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Ministry of Labour inspectors (left), pour over the collapsed stage at Downsview park that killed one man when it partially fell down prior to a Radiohead concert, June 17, 2012. (J.P. Moczulski for The Globe and Mail) (J.P. MOCZULSKI)
Ministry of Labour inspectors (left), pour over the collapsed stage at Downsview park that killed one man when it partially fell down prior to a Radiohead concert, June 17, 2012. (J.P. Moczulski for The Globe and Mail) (J.P. MOCZULSKI)

Radiohead ‘shattered’ after drum tech’s death in Toronto stage collapse Add to ...

A stage built to accommodate rock superstardom before a crowd of 30,000 takes a small army and several days to construct from the ground up. Dozens if not hundreds of crew members measure the exact location, lay concrete blocks as ballast and build up the raised floor, supports and a roof before trained riggers clamber up latticed scaffolding to suspend loudspeakers, lights and visual displays.

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The stage set up for Radiohead’s Saturday show would have been right on schedule by late afternoon. The structure otherwise ready to go, the technical crew travelling with the band was doing final audio and lighting adjustments in preparation for a sound check.

It took seconds for the entire stage to crumple in on itself; white canopy laden with screens and lights tipping forward onto the stage, bringing scaffolding down with it.

The accident crushed Radiohead’s drum technician Scott Johnson to death: The 33-year-old resident of Doncaster, England, the only crew member pinned beneath the rubble amid the dozen or so onstage at the time, was declared dead on the scene. Paramedics cited a “crushing injury.”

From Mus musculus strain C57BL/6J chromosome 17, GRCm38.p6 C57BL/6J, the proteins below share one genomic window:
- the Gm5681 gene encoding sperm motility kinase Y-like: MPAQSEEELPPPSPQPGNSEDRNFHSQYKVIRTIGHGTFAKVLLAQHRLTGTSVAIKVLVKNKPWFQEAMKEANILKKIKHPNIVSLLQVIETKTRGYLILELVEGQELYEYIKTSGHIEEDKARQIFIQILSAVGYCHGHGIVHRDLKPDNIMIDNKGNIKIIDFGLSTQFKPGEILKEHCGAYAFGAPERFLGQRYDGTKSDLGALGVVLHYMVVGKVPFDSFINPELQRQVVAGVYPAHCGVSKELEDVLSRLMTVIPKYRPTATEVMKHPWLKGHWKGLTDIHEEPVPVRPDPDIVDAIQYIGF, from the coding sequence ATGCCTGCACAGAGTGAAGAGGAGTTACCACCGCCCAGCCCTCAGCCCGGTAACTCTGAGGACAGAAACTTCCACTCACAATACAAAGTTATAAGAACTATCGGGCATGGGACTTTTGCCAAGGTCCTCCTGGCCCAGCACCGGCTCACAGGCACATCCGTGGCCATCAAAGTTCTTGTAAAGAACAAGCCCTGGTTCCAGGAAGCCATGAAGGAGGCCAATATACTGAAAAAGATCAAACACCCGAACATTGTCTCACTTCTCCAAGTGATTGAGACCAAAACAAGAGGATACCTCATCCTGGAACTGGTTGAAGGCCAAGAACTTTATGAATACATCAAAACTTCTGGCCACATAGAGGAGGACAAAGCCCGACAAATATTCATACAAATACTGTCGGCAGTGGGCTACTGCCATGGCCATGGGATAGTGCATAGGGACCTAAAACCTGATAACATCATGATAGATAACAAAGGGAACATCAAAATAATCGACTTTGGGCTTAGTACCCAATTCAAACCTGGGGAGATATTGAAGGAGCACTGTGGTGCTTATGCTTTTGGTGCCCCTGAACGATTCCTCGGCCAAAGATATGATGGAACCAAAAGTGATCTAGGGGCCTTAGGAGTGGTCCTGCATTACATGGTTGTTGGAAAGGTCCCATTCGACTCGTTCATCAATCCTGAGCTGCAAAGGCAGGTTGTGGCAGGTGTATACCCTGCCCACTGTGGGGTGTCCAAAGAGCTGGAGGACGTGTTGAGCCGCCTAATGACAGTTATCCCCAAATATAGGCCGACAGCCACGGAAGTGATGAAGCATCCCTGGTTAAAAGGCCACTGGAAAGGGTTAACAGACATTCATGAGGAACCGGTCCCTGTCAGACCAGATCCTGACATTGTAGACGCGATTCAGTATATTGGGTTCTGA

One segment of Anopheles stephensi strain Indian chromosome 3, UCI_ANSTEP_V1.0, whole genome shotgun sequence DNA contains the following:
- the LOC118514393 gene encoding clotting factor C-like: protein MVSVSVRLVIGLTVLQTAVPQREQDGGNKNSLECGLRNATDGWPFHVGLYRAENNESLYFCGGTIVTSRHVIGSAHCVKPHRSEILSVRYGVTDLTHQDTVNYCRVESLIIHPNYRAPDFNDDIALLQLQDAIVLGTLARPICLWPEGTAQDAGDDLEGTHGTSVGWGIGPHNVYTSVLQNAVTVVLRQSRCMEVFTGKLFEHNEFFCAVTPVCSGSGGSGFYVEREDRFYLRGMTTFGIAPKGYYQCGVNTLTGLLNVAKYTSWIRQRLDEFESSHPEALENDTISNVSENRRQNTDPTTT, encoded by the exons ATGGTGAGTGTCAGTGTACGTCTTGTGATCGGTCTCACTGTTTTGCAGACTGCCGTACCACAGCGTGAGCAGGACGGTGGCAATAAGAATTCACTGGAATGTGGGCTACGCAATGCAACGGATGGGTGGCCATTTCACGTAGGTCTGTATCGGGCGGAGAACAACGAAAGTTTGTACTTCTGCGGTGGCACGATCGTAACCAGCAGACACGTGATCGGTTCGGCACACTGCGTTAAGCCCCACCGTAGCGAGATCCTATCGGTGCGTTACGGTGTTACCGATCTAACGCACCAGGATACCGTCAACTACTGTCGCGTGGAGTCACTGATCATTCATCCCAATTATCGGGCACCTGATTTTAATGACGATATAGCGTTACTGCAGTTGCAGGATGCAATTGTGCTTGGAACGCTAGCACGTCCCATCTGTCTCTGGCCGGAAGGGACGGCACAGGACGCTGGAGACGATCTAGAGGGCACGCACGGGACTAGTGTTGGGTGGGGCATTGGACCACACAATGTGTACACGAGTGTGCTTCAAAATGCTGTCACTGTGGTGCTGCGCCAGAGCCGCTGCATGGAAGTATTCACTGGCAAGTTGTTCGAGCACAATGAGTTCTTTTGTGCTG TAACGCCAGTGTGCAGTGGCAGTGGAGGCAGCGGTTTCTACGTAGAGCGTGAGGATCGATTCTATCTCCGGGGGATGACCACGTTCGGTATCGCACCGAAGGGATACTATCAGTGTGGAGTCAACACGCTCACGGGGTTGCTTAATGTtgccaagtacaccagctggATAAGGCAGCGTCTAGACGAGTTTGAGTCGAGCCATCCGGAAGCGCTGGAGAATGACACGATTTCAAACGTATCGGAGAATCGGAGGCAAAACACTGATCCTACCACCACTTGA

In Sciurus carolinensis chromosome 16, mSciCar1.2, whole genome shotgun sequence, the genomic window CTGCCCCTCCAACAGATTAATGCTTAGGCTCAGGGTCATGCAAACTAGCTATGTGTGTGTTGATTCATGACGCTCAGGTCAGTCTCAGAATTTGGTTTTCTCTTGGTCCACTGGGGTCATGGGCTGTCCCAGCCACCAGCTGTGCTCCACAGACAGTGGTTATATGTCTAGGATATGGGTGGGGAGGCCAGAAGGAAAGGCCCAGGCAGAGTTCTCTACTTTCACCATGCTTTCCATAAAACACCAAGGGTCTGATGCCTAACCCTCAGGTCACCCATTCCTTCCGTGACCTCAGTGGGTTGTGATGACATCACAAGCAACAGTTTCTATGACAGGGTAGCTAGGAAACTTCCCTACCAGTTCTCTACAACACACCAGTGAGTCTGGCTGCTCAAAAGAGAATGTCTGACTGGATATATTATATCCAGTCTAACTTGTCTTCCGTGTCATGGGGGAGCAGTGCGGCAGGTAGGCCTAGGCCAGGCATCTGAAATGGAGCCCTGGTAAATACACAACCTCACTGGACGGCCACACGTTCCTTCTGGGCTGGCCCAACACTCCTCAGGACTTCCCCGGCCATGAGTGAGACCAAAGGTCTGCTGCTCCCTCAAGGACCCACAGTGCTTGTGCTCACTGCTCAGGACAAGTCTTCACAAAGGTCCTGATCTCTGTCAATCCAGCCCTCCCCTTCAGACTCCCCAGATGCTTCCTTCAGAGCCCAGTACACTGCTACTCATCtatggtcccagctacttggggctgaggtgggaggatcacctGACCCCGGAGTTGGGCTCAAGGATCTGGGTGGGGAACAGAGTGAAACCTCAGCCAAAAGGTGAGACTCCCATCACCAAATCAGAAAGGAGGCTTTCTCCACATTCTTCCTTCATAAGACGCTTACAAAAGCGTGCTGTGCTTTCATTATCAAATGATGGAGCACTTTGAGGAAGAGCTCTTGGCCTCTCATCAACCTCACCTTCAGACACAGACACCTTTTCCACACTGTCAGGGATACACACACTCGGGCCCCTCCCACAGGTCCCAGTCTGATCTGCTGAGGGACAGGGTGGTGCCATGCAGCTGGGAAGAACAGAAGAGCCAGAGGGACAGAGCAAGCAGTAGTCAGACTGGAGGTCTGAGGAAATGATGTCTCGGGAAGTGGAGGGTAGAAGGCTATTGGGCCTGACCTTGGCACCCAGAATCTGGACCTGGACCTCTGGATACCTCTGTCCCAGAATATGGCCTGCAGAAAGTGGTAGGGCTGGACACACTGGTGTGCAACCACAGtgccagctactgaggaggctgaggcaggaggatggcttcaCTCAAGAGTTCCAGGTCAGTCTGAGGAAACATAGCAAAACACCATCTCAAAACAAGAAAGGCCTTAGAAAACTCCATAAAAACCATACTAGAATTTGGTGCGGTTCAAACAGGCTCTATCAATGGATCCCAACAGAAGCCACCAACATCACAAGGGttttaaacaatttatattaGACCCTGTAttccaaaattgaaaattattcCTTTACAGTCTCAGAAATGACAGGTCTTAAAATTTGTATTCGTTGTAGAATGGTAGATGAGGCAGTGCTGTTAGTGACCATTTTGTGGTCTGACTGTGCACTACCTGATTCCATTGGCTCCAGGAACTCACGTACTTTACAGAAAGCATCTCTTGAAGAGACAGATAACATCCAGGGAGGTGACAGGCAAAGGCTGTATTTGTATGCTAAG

The accident sent another of the band’s crew, a 45-year-old man, to hospital. Two other men were treated on scene for minor injuries and released.

A spokeswoman for Radiohead said Sunday evening she was fairly sure the injured man was released from hospital and on his way back across the Atlantic with the rest of the band – “shattered,” according to a statement released by the band, by Mr. Johnson’s death.

Three inspectors and two engineers from Ontario's Ministry of Labour took over the investigation as the structure was deemed stable enough on Saturday night. They will take apart the debris and scrutinize engineering drawings in a bid to determine whether the worksite was safe, and whether those working on and around the stage were properly trained. There is no timetable for the investigation; the results of a probe into the collapse of an outdoor stage at Ottawa’s Bluesfest last year is still with the Ministry's legal department.

More than 30 hours following the terrible accident, it remained unclear on Sunday exactly who is responsible for what aspect of the structure itself.

The concert, Radiohead’s last on an 11-show North American tour, was organized by Live Nation, which refused to comment and referred all questions to the band. Both Downsview Park, the hosting venue, and Radiohead’s spokeswoman referred questions about the stage to Live Nation.

“Radiohead doesn’t set up stages,” the band’s spokeswoman Laura Eldeiry said in a text message.

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